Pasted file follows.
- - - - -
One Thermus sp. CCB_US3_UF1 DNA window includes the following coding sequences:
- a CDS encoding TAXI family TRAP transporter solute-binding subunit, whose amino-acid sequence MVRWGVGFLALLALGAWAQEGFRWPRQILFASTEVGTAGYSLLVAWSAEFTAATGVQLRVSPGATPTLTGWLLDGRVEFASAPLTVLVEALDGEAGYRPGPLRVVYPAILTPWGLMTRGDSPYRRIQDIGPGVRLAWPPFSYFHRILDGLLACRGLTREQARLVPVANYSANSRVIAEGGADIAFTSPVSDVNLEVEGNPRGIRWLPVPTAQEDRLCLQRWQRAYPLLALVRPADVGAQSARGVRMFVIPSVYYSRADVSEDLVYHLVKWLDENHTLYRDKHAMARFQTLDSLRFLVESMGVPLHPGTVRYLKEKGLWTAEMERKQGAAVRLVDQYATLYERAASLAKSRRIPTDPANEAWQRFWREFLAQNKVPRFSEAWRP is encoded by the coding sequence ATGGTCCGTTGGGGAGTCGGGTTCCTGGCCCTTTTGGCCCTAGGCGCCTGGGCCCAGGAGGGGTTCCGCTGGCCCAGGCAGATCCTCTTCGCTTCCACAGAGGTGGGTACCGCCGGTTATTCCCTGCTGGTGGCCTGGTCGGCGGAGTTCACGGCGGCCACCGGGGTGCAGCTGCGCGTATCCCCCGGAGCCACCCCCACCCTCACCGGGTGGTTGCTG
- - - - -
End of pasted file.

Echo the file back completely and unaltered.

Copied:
One Thermus sp. CCB_US3_UF1 DNA window includes the following coding sequences:
- a CDS encoding TAXI family TRAP transporter solute-binding subunit, whose amino-acid sequence MVRWGVGFLALLALGAWAQEGFRWPRQILFASTEVGTAGYSLLVAWSAEFTAATGVQLRVSPGATPTLTGWLLDGRVEFASAPLTVLVEALDGEAGYRPGPLRVVYPAILTPWGLMTRGDSPYRRIQDIGPGVRLAWPPFSYFHRILDGLLACRGLTREQARLVPVANYSANSRVIAEGGADIAFTSPVSDVNLEVEGNPRGIRWLPVPTAQEDRLCLQRWQRAYPLLALVRPADVGAQSARGVRMFVIPSVYYSRADVSEDLVYHLVKWLDENHTLYRDKHAMARFQTLDSLRFLVESMGVPLHPGTVRYLKEKGLWTAEMERKQGAAVRLVDQYATLYERAASLAKSRRIPTDPANEAWQRFWREFLAQNKVPRFSEAWRP is encoded by the coding sequence ATGGTCCGTTGGGGAGTCGGGTTCCTGGCCCTTTTGGCCCTAGGCGCCTGGGCCCAGGAGGGGTTCCGCTGGCCCAGGCAGATCCTCTTCGCTTCCACAGAGGTGGGTACCGCCGGTTATTCCCTGCTGGTGGCCTGGTCGGCGGAGTTCACGGCGGCCACCGGGGTGCAGCTGCGCGTATCCCCCGGAGCCACCCCCACCCTCACCGGGTGGTTGCTG